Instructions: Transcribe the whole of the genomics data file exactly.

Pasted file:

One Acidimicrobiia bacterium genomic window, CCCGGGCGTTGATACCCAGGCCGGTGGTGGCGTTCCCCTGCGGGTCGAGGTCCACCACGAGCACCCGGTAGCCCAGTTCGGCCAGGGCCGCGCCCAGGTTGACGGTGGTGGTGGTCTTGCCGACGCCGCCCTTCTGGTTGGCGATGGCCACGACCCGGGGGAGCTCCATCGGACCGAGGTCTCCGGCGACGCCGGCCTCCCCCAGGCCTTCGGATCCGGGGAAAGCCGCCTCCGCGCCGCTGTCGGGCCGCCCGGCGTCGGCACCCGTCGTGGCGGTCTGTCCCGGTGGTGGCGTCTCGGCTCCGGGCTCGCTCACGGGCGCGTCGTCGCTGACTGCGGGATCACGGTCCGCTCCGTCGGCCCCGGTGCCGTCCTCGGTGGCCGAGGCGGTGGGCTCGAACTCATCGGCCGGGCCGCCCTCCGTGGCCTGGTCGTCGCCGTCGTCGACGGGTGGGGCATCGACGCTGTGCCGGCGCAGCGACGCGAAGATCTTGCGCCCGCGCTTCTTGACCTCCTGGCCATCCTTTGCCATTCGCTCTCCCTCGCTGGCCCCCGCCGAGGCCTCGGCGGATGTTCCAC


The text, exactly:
One Acidimicrobiia bacterium genomic window, CCCGGGCGTTGATACCCAGGCCGGTGGTGGCGTTCCCCTGCGGGTCGAGGTCCACCACGAGCACCCGGTAGCCCAGTTCGGCCAGGGCCGCGCCCAGGTTGACGGTGGTGGTGGTCTTGCCGACGCCGCCCTTCTGGTTGGCGATGGCCACGACCCGGGGGAGCTCCATCGGACCGAGGTCTCCGGCGACGCCGGCCTCCCCCAGGCCTTCGGATCCGGGGAAAGCCGCCTCCGCGCCGCTGTCGGGCCGCCCGGCGTCGGCACCCGTCGTGGCGGTCTGTCCCGGTGGTGGCGTCTCGGCTCCGGGCTCGCTCACGGGCGCGTCGTCGCTGACTGCGGGATCACGGTCCGCTCCGTCGGCCCCGGTGCCGTCCTCGGTGGCCGAGGCGGTGGGCTCGAACTCATCGGCCGGGCCGCCCTCCGTGGCCTGGTCGTCGCCGTCGTCGACGGGTGGGGCATCGACGCTGTGCCGGCGCAGCGACGCGAAGATCTTGCGCCCGCGCTTCTTGACCTCCTGGCCATCCTTTGCCATTCGCTCTCCCTCGCTGGCCCCCGCCGAGGCCTCGGCGGATGTTCCAC